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Old 12th Jun 2009, 03:27
  #1222 (permalink)  
Captain-Crunch
 
Join Date: Mar 2009
Location: on the ragged edge
Posts: 80
Thank you "Safety Concerns" for that important post. I have to question a comment my colleague made which said:

The reason for such caution is, among other reasons, the fact that the ACARS is a maintenance reporting and messaging system, not a flight data analysis tool. The granularity of the data is very high, (stating the obvious).
While a good point, I'm not sure what he means by "granularity." I was under the impression that the most, if not all of the data path is digital, not analog on it's way up to the satellite. This means it is of a highly accurate and known behavior: we know the program, the version number and the data error bit checking subroutines that will not report the message if it is fragmentary (unlike micorsloth products which are not allowed in flight.) Error reporting of LMU items is very reliable stuff AFAIK: FAULT: The component experienced a subroutine shortcomming or a lack of signal that it needs to do it's thing. A fault occurred (not necessarily a complete failure or even a power loss). Some faults cause other faults in units that were depending on data from the upstream unit. This is my understanding of the process.

Mr Faser's attempt to delve into the aerodynamist's world of high speed, high altitude aerodynamic cause and effect sequences is ill-advised imho. These things do not have probable outcomes, even for a supercomputer. This is why most of the designs are scrapped at Edwards and Dryden after flight testing concludes, that for unknown reasons, the airfoil section when introduced on this particular airframe in this way behaves differently.

On the Rudder at altitude: whether or not a Yaw damper function was involved, or the pilot was involved is impossible to say. Airbus posters here suspect that yaw damping was available since in that alternate law mode it is still supposed to provide protection from dutch roll. My earlier comments were in the context of complete loss of yaw damping. I don't feel that's the problem now that Alternate Law has been explained to me.

All we should say for sure is that it appears the forward bolt hole of the VS yielded and the next two attach points did not, as evidenced by the attached lug carry though hardware. I wouldn't expect the VS/Rudder assembly to survive this way, attached and in good shape, if it was still attached to the airplane at sea level. But strong circumstantial SITA (french product for ACARS) data indicates it was attached at 0214z since the HF antenna coupler did not fault. (The SATCOM however, likely had it's own integral GPS for acquiring lock, I'm told, so this is no longer plausible evidence for an IRU platform available: hence ATT info.)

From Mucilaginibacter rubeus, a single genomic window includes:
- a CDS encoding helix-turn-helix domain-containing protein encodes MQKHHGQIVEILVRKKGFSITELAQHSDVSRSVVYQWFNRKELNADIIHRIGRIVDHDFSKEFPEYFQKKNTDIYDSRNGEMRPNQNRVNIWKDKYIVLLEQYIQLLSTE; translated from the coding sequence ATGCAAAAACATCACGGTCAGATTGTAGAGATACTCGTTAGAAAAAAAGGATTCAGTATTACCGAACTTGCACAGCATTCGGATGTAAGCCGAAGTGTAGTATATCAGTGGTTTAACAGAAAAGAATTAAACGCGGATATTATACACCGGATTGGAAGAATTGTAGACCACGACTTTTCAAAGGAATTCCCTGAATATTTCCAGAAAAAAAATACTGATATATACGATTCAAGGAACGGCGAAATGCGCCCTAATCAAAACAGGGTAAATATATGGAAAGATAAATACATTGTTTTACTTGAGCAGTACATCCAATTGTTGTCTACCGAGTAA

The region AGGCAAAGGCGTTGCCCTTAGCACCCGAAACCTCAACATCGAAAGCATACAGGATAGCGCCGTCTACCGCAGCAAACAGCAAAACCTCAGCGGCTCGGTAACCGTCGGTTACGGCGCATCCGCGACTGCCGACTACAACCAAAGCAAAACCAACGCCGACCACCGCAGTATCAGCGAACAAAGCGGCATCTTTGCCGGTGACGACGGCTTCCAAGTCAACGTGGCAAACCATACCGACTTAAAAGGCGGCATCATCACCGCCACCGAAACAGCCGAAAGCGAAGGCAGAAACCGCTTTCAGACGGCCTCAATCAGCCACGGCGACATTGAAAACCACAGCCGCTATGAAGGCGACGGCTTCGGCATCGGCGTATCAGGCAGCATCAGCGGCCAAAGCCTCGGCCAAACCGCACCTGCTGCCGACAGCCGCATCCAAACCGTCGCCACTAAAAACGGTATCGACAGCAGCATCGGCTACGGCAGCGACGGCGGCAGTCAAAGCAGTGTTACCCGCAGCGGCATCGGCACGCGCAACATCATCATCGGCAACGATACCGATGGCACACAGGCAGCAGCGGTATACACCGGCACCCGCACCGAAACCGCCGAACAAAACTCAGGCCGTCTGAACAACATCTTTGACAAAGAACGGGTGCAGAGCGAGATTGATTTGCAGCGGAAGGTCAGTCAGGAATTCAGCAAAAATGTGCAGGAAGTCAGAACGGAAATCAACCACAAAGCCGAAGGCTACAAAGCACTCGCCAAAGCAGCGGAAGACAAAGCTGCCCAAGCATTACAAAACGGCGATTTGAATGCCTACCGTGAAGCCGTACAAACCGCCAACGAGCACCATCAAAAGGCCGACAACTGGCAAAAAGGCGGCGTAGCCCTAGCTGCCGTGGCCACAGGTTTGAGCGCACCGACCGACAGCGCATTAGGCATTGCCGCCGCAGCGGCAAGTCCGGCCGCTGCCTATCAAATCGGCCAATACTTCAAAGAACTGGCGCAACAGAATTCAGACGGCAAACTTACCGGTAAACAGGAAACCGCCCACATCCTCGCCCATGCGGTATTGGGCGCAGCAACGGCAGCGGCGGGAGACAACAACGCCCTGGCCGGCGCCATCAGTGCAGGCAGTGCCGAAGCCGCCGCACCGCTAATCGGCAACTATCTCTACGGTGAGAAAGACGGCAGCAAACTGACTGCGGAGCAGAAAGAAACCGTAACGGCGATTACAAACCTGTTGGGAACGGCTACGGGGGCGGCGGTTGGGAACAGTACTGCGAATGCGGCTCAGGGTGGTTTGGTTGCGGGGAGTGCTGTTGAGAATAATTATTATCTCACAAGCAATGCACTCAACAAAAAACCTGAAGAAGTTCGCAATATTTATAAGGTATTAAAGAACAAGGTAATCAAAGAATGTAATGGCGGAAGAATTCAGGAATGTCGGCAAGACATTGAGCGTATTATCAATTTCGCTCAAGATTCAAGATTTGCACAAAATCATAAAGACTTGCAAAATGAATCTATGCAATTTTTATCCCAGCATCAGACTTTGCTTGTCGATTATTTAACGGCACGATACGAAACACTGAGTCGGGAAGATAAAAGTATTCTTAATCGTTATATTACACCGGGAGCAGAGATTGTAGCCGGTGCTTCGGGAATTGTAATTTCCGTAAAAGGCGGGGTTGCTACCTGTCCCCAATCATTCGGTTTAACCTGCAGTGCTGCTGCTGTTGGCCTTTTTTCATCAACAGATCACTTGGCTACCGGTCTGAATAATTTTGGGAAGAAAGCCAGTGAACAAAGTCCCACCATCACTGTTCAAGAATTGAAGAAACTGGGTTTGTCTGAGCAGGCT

Seeing the same components faulted on other a330 mishaps is strong evidence. AB emphisizing unrelable airspeed preparedness is very suggestive that they feel this is the problem. Reportedly, the CEO said he doesn't think it's the pitot tubes. I don't either. Even though I think they all iced up, I suspect it's really the A330's interpretation of a complete loss of all air data that caused this accident. I had a number of accidental thrust latches on the FMA on the A310, where the AFS took the wrong action and required us to disconnect it.

Unfortunately, it appears I have sired a number of Captain experts with a total of one post. While they could have been banned for taking unpopular positions in the past, their posts suggest they have no experience flying in weather at altitude. I would suggest that from now on, that anybody with the title of Captain in his screen name is automatically suspect.

Yes including me. Feel free to challenge me on anything.

Cheers,

CC

All the above, is only my opinion only, and I could be wrong.
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